|Publication number||US8032357 B2|
|Application number||US 11/292,826|
|Publication date||Oct 4, 2011|
|Filing date||Dec 2, 2005|
|Priority date||Jun 14, 2005|
|Also published as||CN101180798A, CN101180798B, EP1891736A2, EP1891736A4, US20060282583, WO2006137995A2, WO2006137995A3|
|Publication number||11292826, 292826, US 8032357 B2, US 8032357B2, US-B2-8032357, US8032357 B2, US8032357B2|
|Inventors||Jordan Y. C. Kung, Gary Wang|
|Original Assignee||Microsoft Corporation|
|Export Citation||BiBTeX, EndNote, RefMan|
|Patent Citations (21), Non-Patent Citations (5), Referenced by (6), Classifications (13), Legal Events (3)|
|External Links: USPTO, USPTO Assignment, Espacenet|
This utility patent application claims the benefit under 35 United States Code §19(e) of U.S. Provisional Patent Application No. 60/690,657 filed on Jun. 14, 2005, which is hereby incorporated by reference in its entirety.
At first glance, entering East Asian characters from a full size keyboard seems like an impossible task. There are literally thousands of Chinese characters which a user might choose to enter. Entering the characters, however, is made easier through the use of Input Method Editors (IMEs). An IME is a program that allows computer users to enter complex characters and symbols, such as Japanese characters, Chinese characters, and Korean characters using a full size keyboard. Using the IMEs, users can input Chinese, Japanese, and Korean text directly into desktop applications, Web forms, and e-mail messages using their full size keyboard.
IMEs are designed to help individuals and businesses who want to communicate in Chinese, Japanese, or Korean without making them run a separate Chinese, Japanese, or Korean version of their operating system. For example, a business based in New York could use its U.S. version of the browser to send messages in Korean to an overseas affiliate. Similarly, a student attending classes in Paris could write documents in Japanese on their French based operating system using an IME and their full size keyboard.
This Summary is provided to introduce a selection of concepts in a simplified form that are further described below in the Detailed Description. This Summary is not intended to identify key features or essential features of the claimed subject matter, nor is it intended to be used as an aid in determining the scope of the claimed subject matter.
A phonetic input method editor (IME) is used to enter Chinese characters using a keypad. Complex characters and symbols may be entered using the keypad. A user generates the Chinese characters by combining consonants, vowels, mid-vowels and tones by selecting keys on a the keypad instead of using a full size keyboard. Instead of a one-to-one mapping between the symbols and keys on a full size keyboard, multiple symbols are assigned to single keys on the keypad. For example, on a keypad having ten keys an average of four phonetic symbols are mapped to each of the ten keys on the keypad. The phonetic symbols are applied to the keypad in layers. For example, the symbols may be may be mapped to a consonant layer; a middle vowels+vowels layer; a vowels layer and a tone layer. Phonetic symbols with similar readings may also be mapped to the same key.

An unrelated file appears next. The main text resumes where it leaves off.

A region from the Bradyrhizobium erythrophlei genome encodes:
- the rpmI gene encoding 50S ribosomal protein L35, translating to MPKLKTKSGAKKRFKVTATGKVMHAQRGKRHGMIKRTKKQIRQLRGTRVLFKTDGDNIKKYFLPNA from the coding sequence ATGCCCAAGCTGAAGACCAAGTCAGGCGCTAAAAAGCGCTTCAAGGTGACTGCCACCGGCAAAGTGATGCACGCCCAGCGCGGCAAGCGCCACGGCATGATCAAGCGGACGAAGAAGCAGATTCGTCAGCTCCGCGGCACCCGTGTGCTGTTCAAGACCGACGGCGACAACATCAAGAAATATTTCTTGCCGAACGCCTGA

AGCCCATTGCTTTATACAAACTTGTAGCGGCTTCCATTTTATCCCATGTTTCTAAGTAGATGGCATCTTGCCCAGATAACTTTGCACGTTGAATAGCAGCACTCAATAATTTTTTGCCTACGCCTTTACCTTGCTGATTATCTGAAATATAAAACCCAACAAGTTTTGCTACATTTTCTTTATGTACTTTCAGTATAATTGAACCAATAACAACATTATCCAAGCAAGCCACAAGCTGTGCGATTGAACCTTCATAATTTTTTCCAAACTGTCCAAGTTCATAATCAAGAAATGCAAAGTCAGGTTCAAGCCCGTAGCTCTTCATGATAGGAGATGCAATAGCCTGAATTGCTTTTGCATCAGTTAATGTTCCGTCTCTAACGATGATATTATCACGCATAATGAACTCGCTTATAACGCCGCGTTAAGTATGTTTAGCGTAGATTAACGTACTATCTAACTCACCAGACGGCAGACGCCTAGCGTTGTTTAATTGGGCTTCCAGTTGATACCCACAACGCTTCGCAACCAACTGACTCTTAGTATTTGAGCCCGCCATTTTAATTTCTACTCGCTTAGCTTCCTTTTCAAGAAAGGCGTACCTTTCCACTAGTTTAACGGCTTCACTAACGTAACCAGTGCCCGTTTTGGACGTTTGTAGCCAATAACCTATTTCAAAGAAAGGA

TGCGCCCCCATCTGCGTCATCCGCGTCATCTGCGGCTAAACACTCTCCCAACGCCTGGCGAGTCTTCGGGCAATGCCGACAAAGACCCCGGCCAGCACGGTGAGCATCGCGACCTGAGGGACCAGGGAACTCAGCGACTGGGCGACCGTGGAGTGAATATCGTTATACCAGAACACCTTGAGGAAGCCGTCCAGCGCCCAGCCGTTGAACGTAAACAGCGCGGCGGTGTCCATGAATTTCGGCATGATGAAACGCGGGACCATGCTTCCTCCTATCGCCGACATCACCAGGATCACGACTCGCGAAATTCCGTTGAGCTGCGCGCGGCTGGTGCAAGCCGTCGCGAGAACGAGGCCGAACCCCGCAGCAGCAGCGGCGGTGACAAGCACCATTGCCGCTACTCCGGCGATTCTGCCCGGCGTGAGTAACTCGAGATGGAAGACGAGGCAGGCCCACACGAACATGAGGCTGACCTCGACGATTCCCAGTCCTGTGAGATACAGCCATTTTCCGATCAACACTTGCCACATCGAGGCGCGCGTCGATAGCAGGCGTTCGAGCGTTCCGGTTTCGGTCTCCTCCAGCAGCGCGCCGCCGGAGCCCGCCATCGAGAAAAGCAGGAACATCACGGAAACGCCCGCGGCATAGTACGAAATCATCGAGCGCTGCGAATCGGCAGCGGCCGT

Generally, a keypad in conjunction with a phonetic input method editor (IME) is used to enter Chinese characters. Using the keypad, the user may enter complex characters. Chinese characters are generated by combining consonants, vowels, mid-vowels and tones by selecting keys on a the keypad instead of using a full size keyboard. Instead of a one-to-one mapping between the symbols and keys on a full size keyboard, multiple symbols may be assigned to single keys on the keypad. For example, on a keypad having ten keys an average of four phonetic symbols are mapped to each of the ten keys on the keypad. The phonetic symbols are applied to the keypad in layers. For example, the phonetic symbols may be mapped to a consonant layer; a middle vowels+vowels layer; a vowels layer and a tone layer. Phonetic symbols with similar readings may also be mapped to the same key.
Unlike on a standard desktop PC that includes a full size keyboard where these 42 phonetic symbols (200) may be easily mapped to a full size keyboard using a one-to-one keyboard mapping, keypads having fewer than 42 keys do not allow this one-to-one mapping. For example, some devices, such as telephones, mobile phones and remote controllers, have 10 to 12 keys, or even fewer keys. On devices not allowing a one-to-one mapping, multiple symbols are assigned to a single key on the device's keypad. For example, a keypad having 10 keys has on average four (4) phonetic symbols assigned to each key. Similarly, a keypad having 8 keys would have on average five (5) phonetic symbols assigned to each key. The mapping may be applied to a full size keyboard when all of the keys on the keyboard are not used in the mapping. For example, only a subset of the keys (less than 42) are available for mapping.
Using a full size keyboard on average requires the user to press 2 to 4 keys for inputting phonetic symbols to obtain a list of Chinese characters. Using a keypad, on the other hand, typically requires the user to select up to 5 keys to obtain the same character list as when using a full size keyboard.
Table 400 illustrates phonetics with fuzzy pairs. Each cell populated within the table includes at least two phonetic symbols. As can be seen, there are eight consonant fuzzy pairs and there are four vowel fuzzy pairs.